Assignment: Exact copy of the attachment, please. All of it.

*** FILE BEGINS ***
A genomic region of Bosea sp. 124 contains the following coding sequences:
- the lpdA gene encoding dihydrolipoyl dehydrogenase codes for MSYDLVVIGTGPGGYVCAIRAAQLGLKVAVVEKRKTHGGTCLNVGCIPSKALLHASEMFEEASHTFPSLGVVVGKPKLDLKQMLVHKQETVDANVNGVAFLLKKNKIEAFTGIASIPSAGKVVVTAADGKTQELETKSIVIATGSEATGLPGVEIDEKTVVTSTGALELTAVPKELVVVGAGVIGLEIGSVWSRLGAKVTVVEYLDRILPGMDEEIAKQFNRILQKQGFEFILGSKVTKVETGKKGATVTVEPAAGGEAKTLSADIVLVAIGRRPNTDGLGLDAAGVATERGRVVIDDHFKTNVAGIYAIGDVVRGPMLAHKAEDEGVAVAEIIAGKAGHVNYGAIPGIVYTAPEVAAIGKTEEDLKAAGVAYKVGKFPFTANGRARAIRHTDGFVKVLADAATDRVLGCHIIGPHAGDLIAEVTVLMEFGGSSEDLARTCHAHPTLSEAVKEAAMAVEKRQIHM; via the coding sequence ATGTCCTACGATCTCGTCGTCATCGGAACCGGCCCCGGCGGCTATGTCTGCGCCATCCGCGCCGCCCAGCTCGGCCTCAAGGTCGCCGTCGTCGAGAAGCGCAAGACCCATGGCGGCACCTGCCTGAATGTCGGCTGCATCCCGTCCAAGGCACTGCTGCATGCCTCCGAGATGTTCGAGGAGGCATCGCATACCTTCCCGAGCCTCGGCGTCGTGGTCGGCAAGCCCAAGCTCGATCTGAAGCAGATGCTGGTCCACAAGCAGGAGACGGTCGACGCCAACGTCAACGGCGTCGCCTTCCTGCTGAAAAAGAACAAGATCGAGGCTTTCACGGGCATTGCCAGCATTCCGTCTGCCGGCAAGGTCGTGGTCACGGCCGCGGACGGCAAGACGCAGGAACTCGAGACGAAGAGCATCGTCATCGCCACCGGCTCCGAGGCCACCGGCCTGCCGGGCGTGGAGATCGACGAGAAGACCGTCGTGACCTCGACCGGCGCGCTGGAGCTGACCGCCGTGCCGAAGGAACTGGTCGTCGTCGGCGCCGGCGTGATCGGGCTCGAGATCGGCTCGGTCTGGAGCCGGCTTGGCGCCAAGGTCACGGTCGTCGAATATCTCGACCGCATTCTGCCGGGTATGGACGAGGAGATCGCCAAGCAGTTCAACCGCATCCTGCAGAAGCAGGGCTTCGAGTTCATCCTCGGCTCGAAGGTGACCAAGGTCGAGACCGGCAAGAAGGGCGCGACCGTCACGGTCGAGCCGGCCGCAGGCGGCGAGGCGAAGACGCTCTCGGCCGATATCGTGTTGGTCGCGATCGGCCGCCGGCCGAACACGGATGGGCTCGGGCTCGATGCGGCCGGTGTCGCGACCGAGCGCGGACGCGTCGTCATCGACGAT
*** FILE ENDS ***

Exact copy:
A genomic region of Bosea sp. 124 contains the following coding sequences:
- the lpdA gene encoding dihydrolipoyl dehydrogenase codes for MSYDLVVIGTGPGGYVCAIRAAQLGLKVAVVEKRKTHGGTCLNVGCIPSKALLHASEMFEEASHTFPSLGVVVGKPKLDLKQMLVHKQETVDANVNGVAFLLKKNKIEAFTGIASIPSAGKVVVTAADGKTQELETKSIVIATGSEATGLPGVEIDEKTVVTSTGALELTAVPKELVVVGAGVIGLEIGSVWSRLGAKVTVVEYLDRILPGMDEEIAKQFNRILQKQGFEFILGSKVTKVETGKKGATVTVEPAAGGEAKTLSADIVLVAIGRRPNTDGLGLDAAGVATERGRVVIDDHFKTNVAGIYAIGDVVRGPMLAHKAEDEGVAVAEIIAGKAGHVNYGAIPGIVYTAPEVAAIGKTEEDLKAAGVAYKVGKFPFTANGRARAIRHTDGFVKVLADAATDRVLGCHIIGPHAGDLIAEVTVLMEFGGSSEDLARTCHAHPTLSEAVKEAAMAVEKRQIHM; via the coding sequence ATGTCCTACGATCTCGTCGTCATCGGAACCGGCCCCGGCGGCTATGTCTGCGCCATCCGCGCCGCCCAGCTCGGCCTCAAGGTCGCCGTCGTCGAGAAGCGCAAGACCCATGGCGGCACCTGCCTGAATGTCGGCTGCATCCCGTCCAAGGCACTGCTGCATGCCTCCGAGATGTTCGAGGAGGCATCGCATACCTTCCCGAGCCTCGGCGTCGTGGTCGGCAAGCCCAAGCTCGATCTGAAGCAGATGCTGGTCCACAAGCAGGAGACGGTCGACGCCAACGTCAACGGCGTCGCCTTCCTGCTGAAAAAGAACAAGATCGAGGCTTTCACGGGCATTGCCAGCATTCCGTCTGCCGGCAAGGTCGTGGTCACGGCCGCGGACGGCAAGACGCAGGAACTCGAGACGAAGAGCATCGTCATCGCCACCGGCTCCGAGGCCACCGGCCTGCCGGGCGTGGAGATCGACGAGAAGACCGTCGTGACCTCGACCGGCGCGCTGGAGCTGACCGCCGTGCCGAAGGAACTGGTCGTCGTCGGCGCCGGCGTGATCGGGCTCGAGATCGGCTCGGTCTGGAGCCGGCTTGGCGCCAAGGTCACGGTCGTCGAATATCTCGACCGCATTCTGCCGGGTATGGACGAGGAGATCGCCAAGCAGTTCAACCGCATCCTGCAGAAGCAGGGCTTCGAGTTCATCCTCGGCTCGAAGGTGACCAAGGTCGAGACCGGCAAGAAGGGCGCGACCGTCACGGTCGAGCCGGCCGCAGGCGGCGAGGCGAAGACGCTCTCGGCCGATATCGTGTTGGTCGCGATCGGCCGCCGGCCGAACACGGATGGGCTCGGGCTCGATGCGGCCGGTGTCGCGACCGAGCGCGGACGCGTCGTCATCGACGAT